Energy suppliers say there’s plenty of liquid propane available for Iowans to heat their homes in the winter ahead. Deb Grooms, executive director of the Iowa Propane Gas Association, says a series of events last year led to a record spike in prices, but they also will mean a better plan this time around.
“Everybody was harvesting at the same time throughout the Midwest and then it got cold right away, so we didn’t have the build of propane up the terminals like we had,” Grooms says. “Few people expected they were going to have to dry corn because it had been a dry summer and it surprised them when they got into the fields and found out they were going to have to do a lot of drying.”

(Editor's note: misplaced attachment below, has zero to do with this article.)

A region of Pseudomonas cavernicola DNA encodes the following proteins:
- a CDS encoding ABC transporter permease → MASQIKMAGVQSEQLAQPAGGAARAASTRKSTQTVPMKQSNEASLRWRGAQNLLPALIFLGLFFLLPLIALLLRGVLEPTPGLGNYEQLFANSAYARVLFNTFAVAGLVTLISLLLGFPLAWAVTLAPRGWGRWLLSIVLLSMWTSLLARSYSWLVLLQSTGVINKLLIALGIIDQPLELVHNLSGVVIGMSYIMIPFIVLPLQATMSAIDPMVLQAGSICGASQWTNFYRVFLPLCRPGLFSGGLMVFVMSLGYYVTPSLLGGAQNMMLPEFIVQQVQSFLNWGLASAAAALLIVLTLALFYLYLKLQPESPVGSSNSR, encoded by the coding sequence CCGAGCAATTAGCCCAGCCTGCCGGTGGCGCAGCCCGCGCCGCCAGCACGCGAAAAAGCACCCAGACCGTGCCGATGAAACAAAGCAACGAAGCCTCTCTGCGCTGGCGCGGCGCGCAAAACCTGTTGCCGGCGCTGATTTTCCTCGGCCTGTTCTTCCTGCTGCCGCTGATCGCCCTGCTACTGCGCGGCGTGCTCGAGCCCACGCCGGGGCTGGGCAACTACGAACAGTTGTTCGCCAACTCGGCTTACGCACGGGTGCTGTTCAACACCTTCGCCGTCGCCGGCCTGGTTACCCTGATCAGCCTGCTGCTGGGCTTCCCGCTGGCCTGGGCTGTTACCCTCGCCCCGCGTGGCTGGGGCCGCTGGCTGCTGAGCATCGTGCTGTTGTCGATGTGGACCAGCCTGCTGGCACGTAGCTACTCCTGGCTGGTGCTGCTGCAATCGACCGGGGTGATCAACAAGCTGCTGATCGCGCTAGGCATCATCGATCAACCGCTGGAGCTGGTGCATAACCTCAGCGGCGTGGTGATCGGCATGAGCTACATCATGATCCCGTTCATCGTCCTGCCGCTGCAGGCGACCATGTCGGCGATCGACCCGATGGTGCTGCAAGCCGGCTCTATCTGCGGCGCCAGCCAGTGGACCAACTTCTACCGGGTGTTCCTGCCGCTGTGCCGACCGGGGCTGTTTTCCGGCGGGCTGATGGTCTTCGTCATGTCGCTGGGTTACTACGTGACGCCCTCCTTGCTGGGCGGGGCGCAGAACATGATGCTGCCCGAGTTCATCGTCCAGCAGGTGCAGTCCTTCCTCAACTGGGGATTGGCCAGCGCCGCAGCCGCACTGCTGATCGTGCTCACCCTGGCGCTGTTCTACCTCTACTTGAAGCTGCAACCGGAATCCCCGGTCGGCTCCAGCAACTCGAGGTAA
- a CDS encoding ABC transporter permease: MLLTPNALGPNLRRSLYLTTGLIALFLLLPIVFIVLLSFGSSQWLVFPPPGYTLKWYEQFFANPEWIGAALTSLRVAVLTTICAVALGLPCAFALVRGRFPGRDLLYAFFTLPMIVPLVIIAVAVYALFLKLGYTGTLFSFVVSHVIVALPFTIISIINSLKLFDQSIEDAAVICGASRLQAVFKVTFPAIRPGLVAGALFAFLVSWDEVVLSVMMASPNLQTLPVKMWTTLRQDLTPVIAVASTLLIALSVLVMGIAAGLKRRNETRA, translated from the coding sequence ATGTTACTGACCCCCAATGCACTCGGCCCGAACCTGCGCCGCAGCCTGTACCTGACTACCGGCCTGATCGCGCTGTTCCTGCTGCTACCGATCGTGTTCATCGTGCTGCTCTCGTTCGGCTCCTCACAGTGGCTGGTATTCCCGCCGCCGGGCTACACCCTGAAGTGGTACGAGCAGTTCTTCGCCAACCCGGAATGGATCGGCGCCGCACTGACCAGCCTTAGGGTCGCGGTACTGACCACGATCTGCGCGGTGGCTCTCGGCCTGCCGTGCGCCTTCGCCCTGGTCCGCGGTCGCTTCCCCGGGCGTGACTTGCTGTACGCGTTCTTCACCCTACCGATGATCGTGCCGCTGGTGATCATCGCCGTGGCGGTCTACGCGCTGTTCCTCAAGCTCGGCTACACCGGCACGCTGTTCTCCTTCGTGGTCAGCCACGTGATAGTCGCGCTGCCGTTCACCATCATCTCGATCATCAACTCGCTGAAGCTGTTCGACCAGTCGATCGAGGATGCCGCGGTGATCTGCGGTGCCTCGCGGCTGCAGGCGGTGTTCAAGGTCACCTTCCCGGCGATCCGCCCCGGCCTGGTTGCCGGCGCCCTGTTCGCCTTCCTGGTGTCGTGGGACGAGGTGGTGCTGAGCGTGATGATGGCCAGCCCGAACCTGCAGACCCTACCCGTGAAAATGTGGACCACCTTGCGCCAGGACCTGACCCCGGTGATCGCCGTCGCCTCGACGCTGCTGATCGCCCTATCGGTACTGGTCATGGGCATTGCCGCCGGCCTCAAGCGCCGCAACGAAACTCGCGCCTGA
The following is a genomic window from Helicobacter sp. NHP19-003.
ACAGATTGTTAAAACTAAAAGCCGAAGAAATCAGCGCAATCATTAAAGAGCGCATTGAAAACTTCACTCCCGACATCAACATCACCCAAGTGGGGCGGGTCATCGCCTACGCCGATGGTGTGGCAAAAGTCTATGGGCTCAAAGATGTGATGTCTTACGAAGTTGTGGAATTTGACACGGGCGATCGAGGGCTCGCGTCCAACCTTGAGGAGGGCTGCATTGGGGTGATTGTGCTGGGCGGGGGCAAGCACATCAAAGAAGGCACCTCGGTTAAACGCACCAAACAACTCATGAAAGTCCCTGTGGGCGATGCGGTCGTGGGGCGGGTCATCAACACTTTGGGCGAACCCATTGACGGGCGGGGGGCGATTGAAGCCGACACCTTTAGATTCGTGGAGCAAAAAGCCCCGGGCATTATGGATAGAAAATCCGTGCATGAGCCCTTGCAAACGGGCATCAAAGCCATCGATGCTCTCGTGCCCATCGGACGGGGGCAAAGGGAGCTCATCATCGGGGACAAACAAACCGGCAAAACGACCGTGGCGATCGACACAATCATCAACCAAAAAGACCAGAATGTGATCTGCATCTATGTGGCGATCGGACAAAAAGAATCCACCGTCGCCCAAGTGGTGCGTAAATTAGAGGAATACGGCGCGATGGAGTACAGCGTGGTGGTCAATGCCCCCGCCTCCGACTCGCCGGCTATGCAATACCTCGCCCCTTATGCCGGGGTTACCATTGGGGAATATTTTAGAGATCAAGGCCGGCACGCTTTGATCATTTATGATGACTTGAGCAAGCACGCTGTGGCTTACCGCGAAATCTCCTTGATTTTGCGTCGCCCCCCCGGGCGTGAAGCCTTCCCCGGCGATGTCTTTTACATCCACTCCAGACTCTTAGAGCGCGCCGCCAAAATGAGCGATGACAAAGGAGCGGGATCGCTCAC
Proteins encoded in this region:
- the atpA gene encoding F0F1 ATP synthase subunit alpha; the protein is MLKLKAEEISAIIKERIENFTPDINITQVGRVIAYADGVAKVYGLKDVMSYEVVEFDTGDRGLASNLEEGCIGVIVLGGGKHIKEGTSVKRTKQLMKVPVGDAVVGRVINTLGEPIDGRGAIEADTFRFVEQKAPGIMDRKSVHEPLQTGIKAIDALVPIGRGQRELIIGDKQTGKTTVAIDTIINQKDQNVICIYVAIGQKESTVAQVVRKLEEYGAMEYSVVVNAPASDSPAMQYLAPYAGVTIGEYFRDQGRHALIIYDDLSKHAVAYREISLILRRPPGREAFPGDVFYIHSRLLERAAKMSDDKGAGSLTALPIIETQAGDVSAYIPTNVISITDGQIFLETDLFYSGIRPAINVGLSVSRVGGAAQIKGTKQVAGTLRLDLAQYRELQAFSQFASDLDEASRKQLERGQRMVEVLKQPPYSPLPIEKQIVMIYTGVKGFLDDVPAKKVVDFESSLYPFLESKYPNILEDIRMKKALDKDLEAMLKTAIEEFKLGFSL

Farmers need to dry the grain before it’s stored so it doesn’t spoil. Grooms says that extra pressure on LP supplies last October caused a shortage for residential customers. Grooms says those residential customers were told to top off their tanks this summer.
She says farmers got the same advice from Ag Secretary Bill Northey. “He actually sent out a letter to the farm organizations back in July and was suggesting to them to make sure their propane supplies for grain drying and livestock facilities were full going into the fall season,” Grooms says.
Governor Branstad declared an energy disaster last fall when farmers throughout the Midwest used a record amount of the fuel to dry their corn so it could be properly stored. That depleted supplies for home owners who were forced to pay record high prices topping $5 a gallon.